4. Gap Analysis. Identify entrepreneur and microbusiness needs that are not currently being met in the region, either because there is a gap or because of quality issues. Prioritize these needs by demand and likely impact, and discuss approaches to meet these needs.


Proposed Business Incubator

Describe the proposed entrepreneurship center and incubator. This will address the recommended physical characteristics of the space, proposed programming, costs, and economic and social impacts it is expected to generate. Coworking space should be considered as a component of the space.

  1. Proposed Incubator. Provide a general description of the proposed business incubator. Determine the approximate total floor area needed and break out the interior area by major function (production, storage, offices, classrooms, reception, etc.). Give a general description of the recommended building finishes and infrastructure or amenities, based on the anticipated users. Discuss site needs.
  2. Proposed Location. Recommend a proposed business incubator location. Why is this site preferable and what alternatives might be considered? Discuss how the recommended and alternate sites are or are not suited to the proposed uses.
  3. Entrepreneurial and Small Business Programming. More than space, programming is what gives an incubator or entrepreneurial center its value. Programming can address business training, technical skills, market development, financial resources, and other issues impacting the local startup and small business community. Recommend a menu of programs to be offered through the proposed center, that directly respond to the critical issues identified through the research. Discuss how each of these services may be delivered by paid staff, affiliated organizations, or volunteers.
  4. Incubator Revenues. Based on the recommended space and programming, estimate the annual operating revenue that may reasonably be expected from all sources, such as rents, fees for use of space or equipment, event fees, in-kind contributions, memberships, royalties, etc.
  5. Development Costs and Fiscal Analysis. Prepare a financial analysis in two parts. Firstly, estimate the capital costs to develop the proposed incubator. Secondly, prepare a generalized pro forma with budget estimates for the first five full years of operation. This may show alternative figures based on different assumptions, such as self-funded capital development costs versus the use of grants and donations. Discuss the ability of the proposed incubator to generate positive cash flow, or its need for an annual operating subsidy.
  6. Expected Social and Economic Impacts. Depending on its structure, the entrepreneurial center and incubator may have impacts on several conditions within the area. Examples include job creation, but also the number of businesses, business mix diversity, rates of startup activity, business survival, commercial vacancies and lease rates, and other outcomes that will be discussed in the analysis. Identify and quantify these expected outcomes.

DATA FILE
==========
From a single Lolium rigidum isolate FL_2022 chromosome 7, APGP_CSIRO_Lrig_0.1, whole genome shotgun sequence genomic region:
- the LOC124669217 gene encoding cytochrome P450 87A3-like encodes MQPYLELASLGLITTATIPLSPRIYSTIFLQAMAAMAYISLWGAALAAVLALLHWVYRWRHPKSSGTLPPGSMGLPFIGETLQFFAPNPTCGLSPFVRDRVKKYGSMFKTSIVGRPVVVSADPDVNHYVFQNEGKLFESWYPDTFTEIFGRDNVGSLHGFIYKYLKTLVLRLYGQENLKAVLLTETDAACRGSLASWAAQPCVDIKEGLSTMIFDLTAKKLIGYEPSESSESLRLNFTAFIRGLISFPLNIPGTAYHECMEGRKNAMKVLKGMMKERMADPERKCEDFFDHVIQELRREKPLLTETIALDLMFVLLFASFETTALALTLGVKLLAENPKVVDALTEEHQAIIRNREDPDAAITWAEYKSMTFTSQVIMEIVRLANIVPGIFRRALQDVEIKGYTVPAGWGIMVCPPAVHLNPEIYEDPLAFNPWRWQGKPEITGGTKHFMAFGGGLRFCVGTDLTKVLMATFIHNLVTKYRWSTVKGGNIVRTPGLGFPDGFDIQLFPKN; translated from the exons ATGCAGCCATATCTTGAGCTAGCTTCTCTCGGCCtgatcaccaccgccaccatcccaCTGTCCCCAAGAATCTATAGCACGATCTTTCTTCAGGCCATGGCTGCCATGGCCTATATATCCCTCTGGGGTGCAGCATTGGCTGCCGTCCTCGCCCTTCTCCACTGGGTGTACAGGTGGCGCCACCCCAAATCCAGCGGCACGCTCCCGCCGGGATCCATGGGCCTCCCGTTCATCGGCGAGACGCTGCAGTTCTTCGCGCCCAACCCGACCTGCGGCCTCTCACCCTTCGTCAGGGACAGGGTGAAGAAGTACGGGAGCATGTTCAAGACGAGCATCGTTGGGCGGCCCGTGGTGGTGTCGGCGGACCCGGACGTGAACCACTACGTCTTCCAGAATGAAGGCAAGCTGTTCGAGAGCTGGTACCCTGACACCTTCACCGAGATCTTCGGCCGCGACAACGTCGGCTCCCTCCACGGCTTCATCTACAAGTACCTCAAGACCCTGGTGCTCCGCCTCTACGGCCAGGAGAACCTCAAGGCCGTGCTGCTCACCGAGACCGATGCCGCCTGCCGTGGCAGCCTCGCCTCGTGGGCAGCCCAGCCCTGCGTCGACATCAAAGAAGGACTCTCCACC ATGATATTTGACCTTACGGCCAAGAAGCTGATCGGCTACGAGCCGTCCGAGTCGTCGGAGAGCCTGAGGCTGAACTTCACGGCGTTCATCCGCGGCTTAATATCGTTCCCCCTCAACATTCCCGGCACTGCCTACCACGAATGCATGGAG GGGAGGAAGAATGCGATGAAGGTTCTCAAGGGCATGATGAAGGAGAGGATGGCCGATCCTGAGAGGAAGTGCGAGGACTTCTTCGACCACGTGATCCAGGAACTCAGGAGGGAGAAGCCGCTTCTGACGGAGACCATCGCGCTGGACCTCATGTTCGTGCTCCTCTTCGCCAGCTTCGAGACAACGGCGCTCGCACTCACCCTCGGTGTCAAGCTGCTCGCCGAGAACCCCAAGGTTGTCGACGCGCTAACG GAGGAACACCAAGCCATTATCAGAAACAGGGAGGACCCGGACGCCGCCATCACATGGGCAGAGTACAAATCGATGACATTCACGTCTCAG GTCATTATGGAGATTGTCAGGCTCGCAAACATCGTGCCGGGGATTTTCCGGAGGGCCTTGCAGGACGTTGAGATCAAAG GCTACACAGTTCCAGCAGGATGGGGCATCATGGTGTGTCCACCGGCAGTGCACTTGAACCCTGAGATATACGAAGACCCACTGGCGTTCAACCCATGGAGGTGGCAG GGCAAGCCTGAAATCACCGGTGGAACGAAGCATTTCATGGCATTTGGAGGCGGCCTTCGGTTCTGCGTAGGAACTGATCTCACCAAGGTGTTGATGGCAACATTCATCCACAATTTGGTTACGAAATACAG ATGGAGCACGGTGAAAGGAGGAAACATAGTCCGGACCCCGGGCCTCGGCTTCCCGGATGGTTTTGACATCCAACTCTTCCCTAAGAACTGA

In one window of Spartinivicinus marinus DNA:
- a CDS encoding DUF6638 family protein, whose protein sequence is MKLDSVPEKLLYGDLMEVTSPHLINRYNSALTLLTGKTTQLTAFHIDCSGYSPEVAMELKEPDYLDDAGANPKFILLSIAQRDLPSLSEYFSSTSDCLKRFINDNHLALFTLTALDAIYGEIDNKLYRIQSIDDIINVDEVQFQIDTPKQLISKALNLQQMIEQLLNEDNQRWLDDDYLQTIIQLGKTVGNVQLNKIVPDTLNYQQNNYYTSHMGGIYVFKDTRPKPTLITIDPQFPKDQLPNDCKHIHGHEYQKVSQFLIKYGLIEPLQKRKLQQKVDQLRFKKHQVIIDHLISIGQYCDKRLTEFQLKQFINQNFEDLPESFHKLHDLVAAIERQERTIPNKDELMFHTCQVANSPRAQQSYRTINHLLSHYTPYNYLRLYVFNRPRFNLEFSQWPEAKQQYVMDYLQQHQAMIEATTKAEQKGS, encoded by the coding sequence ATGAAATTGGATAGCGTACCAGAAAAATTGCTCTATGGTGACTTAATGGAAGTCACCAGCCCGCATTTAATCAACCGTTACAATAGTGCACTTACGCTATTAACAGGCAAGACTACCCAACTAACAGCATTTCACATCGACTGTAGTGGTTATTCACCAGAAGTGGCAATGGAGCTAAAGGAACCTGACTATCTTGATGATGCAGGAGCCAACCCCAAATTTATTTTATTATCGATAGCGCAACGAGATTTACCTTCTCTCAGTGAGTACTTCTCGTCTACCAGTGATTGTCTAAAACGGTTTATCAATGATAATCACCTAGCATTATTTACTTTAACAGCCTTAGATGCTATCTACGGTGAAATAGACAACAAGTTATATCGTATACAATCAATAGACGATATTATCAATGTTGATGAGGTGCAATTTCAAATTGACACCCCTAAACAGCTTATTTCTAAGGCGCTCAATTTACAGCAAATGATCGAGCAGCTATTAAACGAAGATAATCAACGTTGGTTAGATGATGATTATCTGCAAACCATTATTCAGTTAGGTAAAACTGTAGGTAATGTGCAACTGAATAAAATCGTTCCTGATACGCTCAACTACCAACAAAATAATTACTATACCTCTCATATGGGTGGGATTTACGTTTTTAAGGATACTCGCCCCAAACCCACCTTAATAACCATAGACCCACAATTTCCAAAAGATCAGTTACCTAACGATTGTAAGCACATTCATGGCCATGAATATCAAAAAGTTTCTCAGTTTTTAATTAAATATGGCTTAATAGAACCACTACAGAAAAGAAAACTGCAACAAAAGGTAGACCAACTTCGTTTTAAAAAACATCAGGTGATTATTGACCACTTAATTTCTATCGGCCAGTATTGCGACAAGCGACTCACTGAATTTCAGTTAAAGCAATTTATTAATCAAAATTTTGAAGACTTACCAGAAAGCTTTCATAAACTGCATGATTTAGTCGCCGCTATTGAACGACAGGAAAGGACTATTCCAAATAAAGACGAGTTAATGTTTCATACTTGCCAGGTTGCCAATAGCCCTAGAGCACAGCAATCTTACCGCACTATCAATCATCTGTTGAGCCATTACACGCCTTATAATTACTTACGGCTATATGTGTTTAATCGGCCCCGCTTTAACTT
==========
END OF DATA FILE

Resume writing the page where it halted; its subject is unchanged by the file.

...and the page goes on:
Decision Point #2

Present the incubator space and programming needs analysis and recommendations to the City. Review the anticipated development costs, annual revenues, and fiscal analysis with the City, to receive additional direction concerning the management plan.


Management Plan

Provide guidance concerning development and operation of the incubator.

  1. Operational and Management Plan. Recommend best practices for managing the incubator once it is open for business. This plan will address an organizational structure, facility ownership, strategic partnerships (which may be related to funding, operations, or services), management and staffing, and key policies to have in place. The plan should identify key goals that will be accomplished as a result of executing the incubator project, and by which outcomes will be measured.
  2. Marketing and Communication Plan. Prepare a marketing and communication plan for the proposed incubator. The marketing plan should address how to reach prospective tenants and users of services provided by the incubator. The communication plan should focus on providing information to critical stakeholders and the community at-large.  This should include identifying key performance indicators that report outcomes and progress toward meeting the incubator’s goals.
  3. Development Plan. Lay out a strategy to bring the project to fruition. These are the “next steps” to secure approvals, identify funding, complete planning and design, and execute the project.


Final Report

The final project phase will result in a report and strategy.

  1. Draft Report. Compile the information generated in each of the prior planning elements into a draft project report. Forward this electronically to the City for review.
  2. Presentation. Present the draft report to the City to solicit feedback, and afterwards review with City project staff to consider any final changes to the report.
  3. Final Report. Prepare a final project report incorporating the City’s comments. The final document will be provided electronically in the original Word format and as an Adobe PDF for distribution.